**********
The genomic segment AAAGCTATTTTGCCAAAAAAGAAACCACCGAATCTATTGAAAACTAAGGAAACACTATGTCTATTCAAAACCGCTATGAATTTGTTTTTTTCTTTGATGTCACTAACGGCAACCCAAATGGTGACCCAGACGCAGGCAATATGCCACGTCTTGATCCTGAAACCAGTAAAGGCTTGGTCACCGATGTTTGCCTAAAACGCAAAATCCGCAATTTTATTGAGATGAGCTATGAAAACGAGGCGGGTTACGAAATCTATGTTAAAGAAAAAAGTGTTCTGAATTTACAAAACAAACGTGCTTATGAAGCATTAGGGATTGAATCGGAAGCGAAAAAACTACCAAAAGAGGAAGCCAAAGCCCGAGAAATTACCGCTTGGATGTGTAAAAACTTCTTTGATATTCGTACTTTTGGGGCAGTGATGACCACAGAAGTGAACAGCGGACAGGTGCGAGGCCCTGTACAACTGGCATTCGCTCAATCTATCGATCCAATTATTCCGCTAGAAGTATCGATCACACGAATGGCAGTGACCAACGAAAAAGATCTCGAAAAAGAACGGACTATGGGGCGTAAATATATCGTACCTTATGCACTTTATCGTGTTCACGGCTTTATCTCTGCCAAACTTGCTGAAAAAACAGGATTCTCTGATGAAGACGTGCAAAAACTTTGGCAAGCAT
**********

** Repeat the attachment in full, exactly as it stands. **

The genomic segment AAAGCTATTTTGCCAAAAAAGAAACCACCGAATCTATTGAAAACTAAGGAAACACTATGTCTATTCAAAACCGCTATGAATTTGTTTTTTTCTTTGATGTCACTAACGGCAACCCAAATGGTGACCCAGACGCAGGCAATATGCCACGTCTTGATCCTGAAACCAGTAAAGGCTTGGTCACCGATGTTTGCCTAAAACGCAAAATCCGCAATTTTATTGAGATGAGCTATGAAAACGAGGCGGGTTACGAAATCTATGTTAAAGAAAAAAGTGTTCTGAATTTACAAAACAAACGTGCTTATGAAGCATTAGGGATTGAATCGGAAGCGAAAAAACTACCAAAAGAGGAAGCCAAAGCCCGAGAAATTACCGCTTGGATGTGTAAAAACTTCTTTGATATTCGTACTTTTGGGGCAGTGATGACCACAGAAGTGAACAGCGGACAGGTGCGAGGCCCTGTACAACTGGCATTCGCTCAATCTATCGATCCAATTATTCCGCTAGAAGTATCGATCACACGAATGGCAGTGACCAACGAAAAAGATCTCGAAAAAGAACGGACTATGGGGCGTAAATATATCGTACCTTATGCACTTTATCGTGTTCACGGCTTTATCTCTGCCAAACTTGCTGAAAAAACAGGATTCTCTGATGAAGACGTGCAAAAACTTTGGCAAGCAT